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Why is Polyanthos listed as "English 18th Century Dances"?
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Apollo appearance arms attraction bear beauty become bodies Bossuet Boston called cause centre changed character charms command considered continued course death direction earth effect electric equal experiments fair fall feel fire fluid force gave genius give gravity hand happy head heart honor human Jupiter kind lady late learned leave less LETTER light live look lord manner matter means ment mind motion nature never night o'er object observed once original pass performed person philosopher play present produced raised reason received respect round scene soon soul spirit supposed sweet thing thought tion true truth turned universal virtue weight wheels whole wish writers young
Page 91 - All nature is but art, unknown to thee ; All chance, direction, which thou canst not see ; All discord, harmony not understood ; All partial evil, universal good : And, spite of pride, in erring reason's spite, One truth is clear, Whatever is, is right.
Page 173 - The bell strikes one. We take no note of time, But from its loss. To give it then a tongue Is wise in man. As if an angel spoke, I feel the solemn sound. If heard aright, It is the, knell of my departed hours : Where are they?
Page 210 - Her lips were red, and one was thin ; Compared to that was next her chin, Some bee had stung it newly ; But Dick, her eyes so guard her face, I durst no more upon them gaze, Than on the sun in July.
Page 141 - Thou smil'st as if thy soul were soaring To heaven, and heaven's God adoring! And who can tell what visions high May bless an infant's sleeping eye! What brighter throne can brightness find To reign on than an infant's mind, Ere sin destroy or error dim The glory of the seraphim?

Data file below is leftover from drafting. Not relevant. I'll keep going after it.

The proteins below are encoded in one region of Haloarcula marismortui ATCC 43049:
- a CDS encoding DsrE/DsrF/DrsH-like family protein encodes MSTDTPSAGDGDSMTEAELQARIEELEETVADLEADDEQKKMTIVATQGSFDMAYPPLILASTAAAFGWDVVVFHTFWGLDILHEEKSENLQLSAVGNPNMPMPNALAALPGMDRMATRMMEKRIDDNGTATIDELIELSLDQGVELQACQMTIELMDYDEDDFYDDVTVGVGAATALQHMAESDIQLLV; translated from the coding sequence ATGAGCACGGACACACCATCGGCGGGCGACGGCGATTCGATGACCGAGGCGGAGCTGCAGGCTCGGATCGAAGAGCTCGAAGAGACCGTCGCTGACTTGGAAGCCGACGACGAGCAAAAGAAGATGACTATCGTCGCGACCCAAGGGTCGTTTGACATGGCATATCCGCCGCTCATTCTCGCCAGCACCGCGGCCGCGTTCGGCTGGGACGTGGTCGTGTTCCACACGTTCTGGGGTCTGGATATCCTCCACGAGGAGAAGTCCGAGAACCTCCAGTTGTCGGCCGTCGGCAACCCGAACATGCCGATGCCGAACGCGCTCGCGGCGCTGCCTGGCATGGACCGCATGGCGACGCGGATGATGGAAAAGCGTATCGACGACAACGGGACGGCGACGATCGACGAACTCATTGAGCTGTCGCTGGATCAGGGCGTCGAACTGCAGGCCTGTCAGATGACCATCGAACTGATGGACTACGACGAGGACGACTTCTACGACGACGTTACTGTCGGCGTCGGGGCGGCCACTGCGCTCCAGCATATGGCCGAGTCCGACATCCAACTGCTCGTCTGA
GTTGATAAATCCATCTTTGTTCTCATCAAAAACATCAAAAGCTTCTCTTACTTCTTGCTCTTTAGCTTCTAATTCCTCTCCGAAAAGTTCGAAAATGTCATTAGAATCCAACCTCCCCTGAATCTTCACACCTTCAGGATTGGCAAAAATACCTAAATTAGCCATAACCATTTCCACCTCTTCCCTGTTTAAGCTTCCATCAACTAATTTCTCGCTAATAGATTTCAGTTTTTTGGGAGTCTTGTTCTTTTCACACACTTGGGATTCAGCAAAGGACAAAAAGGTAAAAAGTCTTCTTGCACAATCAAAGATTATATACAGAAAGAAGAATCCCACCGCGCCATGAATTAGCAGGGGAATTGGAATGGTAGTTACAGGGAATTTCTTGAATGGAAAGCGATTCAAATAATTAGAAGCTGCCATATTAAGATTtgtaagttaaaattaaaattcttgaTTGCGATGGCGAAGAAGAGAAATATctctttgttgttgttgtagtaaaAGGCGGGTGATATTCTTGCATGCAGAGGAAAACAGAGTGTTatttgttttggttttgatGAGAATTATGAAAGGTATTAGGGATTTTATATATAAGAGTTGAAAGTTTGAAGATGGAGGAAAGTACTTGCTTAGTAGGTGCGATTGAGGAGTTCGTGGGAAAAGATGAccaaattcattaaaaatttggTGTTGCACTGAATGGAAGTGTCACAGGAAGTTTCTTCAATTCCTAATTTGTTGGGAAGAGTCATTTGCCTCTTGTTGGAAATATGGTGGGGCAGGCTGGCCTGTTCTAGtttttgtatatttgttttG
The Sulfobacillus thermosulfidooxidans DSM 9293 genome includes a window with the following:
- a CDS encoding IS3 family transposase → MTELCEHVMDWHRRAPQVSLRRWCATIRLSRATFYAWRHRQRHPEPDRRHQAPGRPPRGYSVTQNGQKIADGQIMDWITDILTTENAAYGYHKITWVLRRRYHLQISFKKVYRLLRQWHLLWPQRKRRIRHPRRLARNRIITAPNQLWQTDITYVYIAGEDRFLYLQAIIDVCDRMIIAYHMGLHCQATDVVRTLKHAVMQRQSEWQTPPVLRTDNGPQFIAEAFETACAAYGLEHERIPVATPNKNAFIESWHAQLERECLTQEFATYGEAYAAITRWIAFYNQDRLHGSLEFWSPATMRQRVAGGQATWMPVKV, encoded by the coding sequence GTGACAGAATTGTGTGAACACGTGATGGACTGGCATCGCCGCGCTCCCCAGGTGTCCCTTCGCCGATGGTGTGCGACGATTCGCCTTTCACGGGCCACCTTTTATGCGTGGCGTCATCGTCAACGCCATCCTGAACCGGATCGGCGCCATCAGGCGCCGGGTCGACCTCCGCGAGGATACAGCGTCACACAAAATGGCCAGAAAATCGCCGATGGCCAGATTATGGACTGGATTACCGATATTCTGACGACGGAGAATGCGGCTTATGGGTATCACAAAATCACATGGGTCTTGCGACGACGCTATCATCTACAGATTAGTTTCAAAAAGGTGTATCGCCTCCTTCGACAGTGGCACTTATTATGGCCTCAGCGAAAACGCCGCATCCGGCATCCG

Page 217 - Did coldly furnish forth the marriage tables. Would I had met my dearest foe in heaven Or ever I had seen that day, Horatio!
Page 12 - Till o'er the wreck, emerging from the storm, Immortal nature lifts her changeful form, Mounts from her funeral pyre on wings of flame, And soars and shines, another and the same...
Page 288 - Since trifles make the sum of human things, And half our misery from our foibles springs, Since life's best joys consist in peace and ease, And few can save or serve, but all can please, Oh! let the ungentle spirit learn from hence, A small unkindness is a great offence. Large bounties to bestow, we wish in vain, But all may shun the guilt of giving pain.
Page 194 - The first discovery of their being affected, was to see the white gutters made by their tears, which plentifully fell down their black cheeks, as they came out of their coal-pits. Hundreds and hundreds of them were soon brought under deep convictions, which (as the event proved) happily ended in a sound and thorough conversion.
Page 142 - How bright the unchanging morn appears! Farewell, inconstant world, farewell ! 5 Life's labor done, as sinks the clay, Light from its load the spirit flies, While heaven and earth combine to say, " How blest the righteous when he dies !
Page 231 - After a solemn pause, Mr. Whitefield thus addressed his numerous audience ; — ' The attendant angel is just about to leave the threshold, and ascend to heaven. And shall he ascend and not bear with him the news of one sinner...